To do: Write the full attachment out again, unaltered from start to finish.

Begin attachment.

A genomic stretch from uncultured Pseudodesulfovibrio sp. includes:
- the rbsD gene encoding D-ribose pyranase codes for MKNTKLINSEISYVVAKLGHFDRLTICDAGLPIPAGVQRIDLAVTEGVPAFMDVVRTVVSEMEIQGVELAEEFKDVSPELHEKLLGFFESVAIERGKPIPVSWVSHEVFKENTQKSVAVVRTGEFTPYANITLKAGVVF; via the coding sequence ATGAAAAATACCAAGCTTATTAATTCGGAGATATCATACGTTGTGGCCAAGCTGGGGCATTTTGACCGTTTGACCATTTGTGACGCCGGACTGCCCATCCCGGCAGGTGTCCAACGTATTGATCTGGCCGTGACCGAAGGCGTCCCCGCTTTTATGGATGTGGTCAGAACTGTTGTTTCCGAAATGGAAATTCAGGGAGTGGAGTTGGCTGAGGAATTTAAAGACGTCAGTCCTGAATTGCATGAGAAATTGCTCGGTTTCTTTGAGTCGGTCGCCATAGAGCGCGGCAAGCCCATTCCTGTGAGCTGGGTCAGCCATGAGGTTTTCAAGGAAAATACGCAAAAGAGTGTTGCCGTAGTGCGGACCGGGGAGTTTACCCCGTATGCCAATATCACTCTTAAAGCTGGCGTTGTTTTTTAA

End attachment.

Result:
A genomic stretch from uncultured Pseudodesulfovibrio sp. includes:
- the rbsD gene encoding D-ribose pyranase codes for MKNTKLINSEISYVVAKLGHFDRLTICDAGLPIPAGVQRIDLAVTEGVPAFMDVVRTVVSEMEIQGVELAEEFKDVSPELHEKLLGFFESVAIERGKPIPVSWVSHEVFKENTQKSVAVVRTGEFTPYANITLKAGVVF; via the coding sequence ATGAAAAATACCAAGCTTATTAATTCGGAGATATCATACGTTGTGGCCAAGCTGGGGCATTTTGACCGTTTGACCATTTGTGACGCCGGACTGCCCATCCCGGCAGGTGTCCAACGTATTGATCTGGCCGTGACCGAAGGCGTCCCCGCTTTTATGGATGTGGTCAGAACTGTTGTTTCCGAAATGGAAATTCAGGGAGTGGAGTTGGCTGAGGAATTTAAAGACGTCAGTCCTGAATTGCATGAGAAATTGCTCGGTTTCTTTGAGTCGGTCGCCATAGAGCGCGGCAAGCCCATTCCTGTGAGCTGGGTCAGCCATGAGGTTTTCAAGGAAAATACGCAAAAGAGTGTTGCCGTAGTGCGGACCGGGGAGTTTACCCCGTATGCCAATATCACTCTTAAAGCTGGCGTTGTTTTTTAA